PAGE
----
Read Part 1 here in case you missed it.
Last week I lambasted several common approaches to album-review writing that are ineffective at describing a great record’s glory. Today in part 2, I’ll describe more about where I’m coming from when I write, as well as some prompts for your own inspiration. It’s not enough that I discuss how NOT to write if I don’t offer a better alternative instead.
I’m very fortunate that a lot of the observations I make about my favorite records just come to me while I’m listening to them (frequently, on long train rides where you can listen to the whole thing without stopping). I hardly ever struggle to write reviews, and in a way it’s already written before I set pen to paper. And it really is pen to paper. I go analog when I write (fancy pen and book with quality paper) because it encourages me to make sure my writing is worthy of those materials. I even find that as I write one sentence, the next few start to formulate naturally before I’m done with it. It’s something that doesn’t happen as often as when I write on the computer from scratch. Yes, it means I have to write the review twice (once in pen and once to transcribe it electronically), but to me the quality control is worth it.
Obviously, you don’t have to do that. Plenty of writers will say they work better in front of a screen.
But whether you’re sitting in a bar or coffeeshop with your book or banging away at your laptop in your room at midnight, here are some prompts and some common topics I like to discuss if you’re at a loss where to start:
Where was I when I first heard this?
Did a friend lend it to you?
Does it bring you back to a period of history or a special time in your life?
Who were you in love with?
What were you struggling with?
Did the album cover catch your eye? Did the band say something unusual or thought-provoking in an interview?
Did you rediscover it after forgetting about it?
Where was the band? This is especially good if you’ve been listening to them for a while and you’re immersed in their discography.
How has their impact on you or your view of them changed?
Did they do anything differently? Any noteworthy lineup changes?
Did you catch them on tour? If so, what did they say about the record onstage when they talk to the audience?
Is it a concept record?
Experts only: What does it mean for both the band and it’s fans?
Bottom line here is that a fine record really is an experience, so you should describe it as such. Remember, you’re writing as a labor of love, so have fun with it!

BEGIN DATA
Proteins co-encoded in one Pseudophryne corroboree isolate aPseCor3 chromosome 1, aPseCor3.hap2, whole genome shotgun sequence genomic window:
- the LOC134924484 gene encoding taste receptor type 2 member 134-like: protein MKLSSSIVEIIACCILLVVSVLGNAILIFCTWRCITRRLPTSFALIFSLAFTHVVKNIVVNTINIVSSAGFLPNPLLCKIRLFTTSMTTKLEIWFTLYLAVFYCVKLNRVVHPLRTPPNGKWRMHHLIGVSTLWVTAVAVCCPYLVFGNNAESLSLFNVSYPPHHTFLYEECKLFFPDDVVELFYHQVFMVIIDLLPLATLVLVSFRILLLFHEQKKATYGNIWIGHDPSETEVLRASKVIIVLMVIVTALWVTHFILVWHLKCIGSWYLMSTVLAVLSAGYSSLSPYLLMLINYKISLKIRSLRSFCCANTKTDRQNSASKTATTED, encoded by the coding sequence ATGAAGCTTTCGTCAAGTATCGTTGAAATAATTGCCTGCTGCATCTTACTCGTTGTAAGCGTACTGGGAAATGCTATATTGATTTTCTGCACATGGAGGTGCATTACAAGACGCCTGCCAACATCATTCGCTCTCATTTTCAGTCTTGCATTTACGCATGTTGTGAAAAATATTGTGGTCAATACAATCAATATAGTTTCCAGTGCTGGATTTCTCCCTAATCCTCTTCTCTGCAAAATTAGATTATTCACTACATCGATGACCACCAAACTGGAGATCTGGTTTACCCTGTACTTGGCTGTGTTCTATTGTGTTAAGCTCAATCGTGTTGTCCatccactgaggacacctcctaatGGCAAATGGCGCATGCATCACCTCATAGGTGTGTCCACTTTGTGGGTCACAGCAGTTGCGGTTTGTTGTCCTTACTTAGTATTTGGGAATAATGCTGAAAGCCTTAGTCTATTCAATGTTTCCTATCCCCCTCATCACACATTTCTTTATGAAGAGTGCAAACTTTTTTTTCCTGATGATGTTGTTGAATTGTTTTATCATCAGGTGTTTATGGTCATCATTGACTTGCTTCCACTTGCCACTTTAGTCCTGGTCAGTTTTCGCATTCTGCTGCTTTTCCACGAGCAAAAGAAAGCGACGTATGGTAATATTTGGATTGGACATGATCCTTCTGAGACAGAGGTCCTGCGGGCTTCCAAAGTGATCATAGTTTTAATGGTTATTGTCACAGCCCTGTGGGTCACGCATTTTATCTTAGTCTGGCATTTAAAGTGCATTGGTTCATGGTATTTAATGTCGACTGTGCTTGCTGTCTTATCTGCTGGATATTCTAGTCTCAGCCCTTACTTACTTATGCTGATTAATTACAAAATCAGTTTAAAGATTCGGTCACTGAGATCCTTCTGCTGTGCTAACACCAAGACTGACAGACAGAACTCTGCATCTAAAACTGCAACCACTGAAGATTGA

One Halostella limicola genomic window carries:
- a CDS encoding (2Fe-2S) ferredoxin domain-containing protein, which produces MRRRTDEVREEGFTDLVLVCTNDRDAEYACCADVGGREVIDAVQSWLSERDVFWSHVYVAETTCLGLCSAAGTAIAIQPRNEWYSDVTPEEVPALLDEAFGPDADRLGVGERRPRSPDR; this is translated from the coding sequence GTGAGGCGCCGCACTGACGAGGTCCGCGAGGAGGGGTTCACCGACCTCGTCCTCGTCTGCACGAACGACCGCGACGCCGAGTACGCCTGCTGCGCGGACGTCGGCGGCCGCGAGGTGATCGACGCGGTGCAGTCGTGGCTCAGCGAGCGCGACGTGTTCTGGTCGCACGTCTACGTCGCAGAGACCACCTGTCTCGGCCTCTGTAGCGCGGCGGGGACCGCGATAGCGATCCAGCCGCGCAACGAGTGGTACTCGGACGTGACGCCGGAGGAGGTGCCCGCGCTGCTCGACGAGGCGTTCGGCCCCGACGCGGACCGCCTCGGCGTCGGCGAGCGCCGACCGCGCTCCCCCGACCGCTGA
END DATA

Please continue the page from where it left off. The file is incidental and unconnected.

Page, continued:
Once I’ve decided where to start, my general approach that I believe separates HOM’s reviews from others takes hold. Two words, and two words only, are my guiding principle…
“What does that mean,” you ask?
A lot of critics are excellent writers, but will choose to use their talent to rip a release to pieces, spending more time pointing out every deficiency than on praising the good parts. I don’t like to do that, even if I think a record is subpar.
Let me give you an example. I once sat down with someone to give a first listen to the latest Pelican record (I was a new listener; she had been a fan for years).
Barely a minute had gone by when her commentary started:
“Recycled and crappy.”
“They should’ve changed up the riff 10 measures ago.”
“I can already tell this is going nowhere.”
And this was all before the first song had ended!
I get it. You don’t want to have the blinders on, be in awe of your band, and label it, “Best album ever!” after one spin. And you shouldn’t! But come on. Don’t take out that kind of jaded-ness on the band. If you’ve really tried and you just can’t, skip it and listen to something else. Maybe you’re just not in the mood.
Mind you, I’m NOT saying you should ignore parts that were subpar, or that you should refrain from expressing your opinion if you really think they missed the mark. This doesn’t mean you exaggerate or talk something up if it didn’t meet your expectations. Just strive to be fair and don’t do personal attacks. Judge it on its own merits and be honest.
When I write reviews for HOM, I tend to spend much more time discussing what they got right, and it’s especially important when discussing an underrated or oft-overlooked record in a band’s discography. That’s what I mean by “building up.”
You DO want your readers to listen to the album, don’t you?
Written by Matt P